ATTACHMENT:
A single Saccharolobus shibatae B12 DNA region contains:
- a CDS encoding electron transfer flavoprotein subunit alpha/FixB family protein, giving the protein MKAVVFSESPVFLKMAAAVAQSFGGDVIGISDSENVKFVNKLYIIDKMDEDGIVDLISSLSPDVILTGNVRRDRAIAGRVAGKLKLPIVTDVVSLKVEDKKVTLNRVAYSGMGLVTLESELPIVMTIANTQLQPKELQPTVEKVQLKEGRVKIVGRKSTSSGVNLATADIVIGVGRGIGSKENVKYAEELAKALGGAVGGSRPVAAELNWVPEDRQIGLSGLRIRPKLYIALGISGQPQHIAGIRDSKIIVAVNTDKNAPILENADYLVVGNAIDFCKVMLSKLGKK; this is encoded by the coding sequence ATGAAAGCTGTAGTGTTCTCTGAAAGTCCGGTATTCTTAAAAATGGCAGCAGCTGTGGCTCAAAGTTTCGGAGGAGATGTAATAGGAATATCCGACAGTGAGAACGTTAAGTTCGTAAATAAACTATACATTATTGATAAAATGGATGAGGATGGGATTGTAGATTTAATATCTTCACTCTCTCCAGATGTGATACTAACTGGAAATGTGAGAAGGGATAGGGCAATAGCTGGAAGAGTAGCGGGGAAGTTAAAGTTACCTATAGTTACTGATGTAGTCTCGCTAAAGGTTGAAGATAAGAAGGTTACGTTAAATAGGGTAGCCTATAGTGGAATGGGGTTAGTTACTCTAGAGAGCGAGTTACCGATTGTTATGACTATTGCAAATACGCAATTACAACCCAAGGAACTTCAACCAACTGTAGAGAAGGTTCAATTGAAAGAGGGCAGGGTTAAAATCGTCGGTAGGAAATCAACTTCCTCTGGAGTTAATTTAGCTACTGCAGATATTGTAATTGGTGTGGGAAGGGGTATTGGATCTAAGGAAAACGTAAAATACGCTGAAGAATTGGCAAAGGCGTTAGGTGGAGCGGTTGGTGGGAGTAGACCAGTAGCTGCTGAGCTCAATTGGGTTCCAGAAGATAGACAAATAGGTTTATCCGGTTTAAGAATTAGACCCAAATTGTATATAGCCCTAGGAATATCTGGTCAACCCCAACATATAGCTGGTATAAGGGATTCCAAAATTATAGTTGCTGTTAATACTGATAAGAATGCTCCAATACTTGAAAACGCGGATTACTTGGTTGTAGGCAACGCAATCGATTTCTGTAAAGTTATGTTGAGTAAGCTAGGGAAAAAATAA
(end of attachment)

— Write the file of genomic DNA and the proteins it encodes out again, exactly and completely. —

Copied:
A single Saccharolobus shibatae B12 DNA region contains:
- a CDS encoding electron transfer flavoprotein subunit alpha/FixB family protein, giving the protein MKAVVFSESPVFLKMAAAVAQSFGGDVIGISDSENVKFVNKLYIIDKMDEDGIVDLISSLSPDVILTGNVRRDRAIAGRVAGKLKLPIVTDVVSLKVEDKKVTLNRVAYSGMGLVTLESELPIVMTIANTQLQPKELQPTVEKVQLKEGRVKIVGRKSTSSGVNLATADIVIGVGRGIGSKENVKYAEELAKALGGAVGGSRPVAAELNWVPEDRQIGLSGLRIRPKLYIALGISGQPQHIAGIRDSKIIVAVNTDKNAPILENADYLVVGNAIDFCKVMLSKLGKK; this is encoded by the coding sequence ATGAAAGCTGTAGTGTTCTCTGAAAGTCCGGTATTCTTAAAAATGGCAGCAGCTGTGGCTCAAAGTTTCGGAGGAGATGTAATAGGAATATCCGACAGTGAGAACGTTAAGTTCGTAAATAAACTATACATTATTGATAAAATGGATGAGGATGGGATTGTAGATTTAATATCTTCACTCTCTCCAGATGTGATACTAACTGGAAATGTGAGAAGGGATAGGGCAATAGCTGGAAGAGTAGCGGGGAAGTTAAAGTTACCTATAGTTACTGATGTAGTCTCGCTAAAGGTTGAAGATAAGAAGGTTACGTTAAATAGGGTAGCCTATAGTGGAATGGGGTTAGTTACTCTAGAGAGCGAGTTACCGATTGTTATGACTATTGCAAATACGCAATTACAACCCAAGGAACTTCAACCAACTGTAGAGAAGGTTCAATTGAAAGAGGGCAGGGTTAAAATCGTCGGTAGGAAATCAACTTCCTCTGGAGTTAATTTAGCTACTGCAGATATTGTAATTGGTGTGGGAAGGGGTATTGGATCTAAGGAAAACGTAAAATACGCTGAAGAATTGGCAAAGGCGTTAGGTGGAGCGGTTGGTGGGAGTAGACCAGTAGCTGCTGAGCTCAATTGGGTTCCAGAAGATAGACAAATAGGTTTATCCGGTTTAAGAATTAGACCCAAATTGTATATAGCCCTAGGAATATCTGGTCAACCCCAACATATAGCTGGTATAAGGGATTCCAAAATTATAGTTGCTGTTAATACTGATAAGAATGCTCCAATACTTGAAAACGCGGATTACTTGGTTGTAGGCAACGCAATCGATTTCTGTAAAGTTATGTTGAGTAAGCTAGGGAAAAAATAA